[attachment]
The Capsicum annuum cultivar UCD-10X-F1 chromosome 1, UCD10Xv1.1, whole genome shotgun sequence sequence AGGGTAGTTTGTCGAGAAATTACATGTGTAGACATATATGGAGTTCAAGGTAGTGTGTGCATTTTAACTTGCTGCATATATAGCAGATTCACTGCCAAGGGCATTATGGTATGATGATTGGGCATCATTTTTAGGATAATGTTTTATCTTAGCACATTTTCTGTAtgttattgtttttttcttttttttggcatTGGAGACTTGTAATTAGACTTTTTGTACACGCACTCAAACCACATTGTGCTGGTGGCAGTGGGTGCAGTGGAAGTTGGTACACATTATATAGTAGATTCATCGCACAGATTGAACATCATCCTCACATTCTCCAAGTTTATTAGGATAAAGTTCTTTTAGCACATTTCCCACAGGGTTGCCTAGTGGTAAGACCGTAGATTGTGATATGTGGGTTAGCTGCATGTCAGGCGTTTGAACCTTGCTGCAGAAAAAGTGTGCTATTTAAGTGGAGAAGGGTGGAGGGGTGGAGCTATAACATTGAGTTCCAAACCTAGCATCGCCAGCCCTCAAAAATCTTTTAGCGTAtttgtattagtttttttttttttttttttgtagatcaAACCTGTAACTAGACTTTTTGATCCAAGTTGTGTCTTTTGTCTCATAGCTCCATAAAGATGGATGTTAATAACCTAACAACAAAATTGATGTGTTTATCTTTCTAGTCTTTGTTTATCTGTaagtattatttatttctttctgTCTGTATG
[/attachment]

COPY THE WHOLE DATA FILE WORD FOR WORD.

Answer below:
The Capsicum annuum cultivar UCD-10X-F1 chromosome 1, UCD10Xv1.1, whole genome shotgun sequence sequence AGGGTAGTTTGTCGAGAAATTACATGTGTAGACATATATGGAGTTCAAGGTAGTGTGTGCATTTTAACTTGCTGCATATATAGCAGATTCACTGCCAAGGGCATTATGGTATGATGATTGGGCATCATTTTTAGGATAATGTTTTATCTTAGCACATTTTCTGTAtgttattgtttttttcttttttttggcatTGGAGACTTGTAATTAGACTTTTTGTACACGCACTCAAACCACATTGTGCTGGTGGCAGTGGGTGCAGTGGAAGTTGGTACACATTATATAGTAGATTCATCGCACAGATTGAACATCATCCTCACATTCTCCAAGTTTATTAGGATAAAGTTCTTTTAGCACATTTCCCACAGGGTTGCCTAGTGGTAAGACCGTAGATTGTGATATGTGGGTTAGCTGCATGTCAGGCGTTTGAACCTTGCTGCAGAAAAAGTGTGCTATTTAAGTGGAGAAGGGTGGAGGGGTGGAGCTATAACATTGAGTTCCAAACCTAGCATCGCCAGCCCTCAAAAATCTTTTAGCGTAtttgtattagtttttttttttttttttttgtagatcaAACCTGTAACTAGACTTTTTGATCCAAGTTGTGTCTTTTGTCTCATAGCTCCATAAAGATGGATGTTAATAACCTAACAACAAAATTGATGTGTTTATCTTTCTAGTCTTTGTTTATCTGTaagtattatttatttctttctgTCTGTATG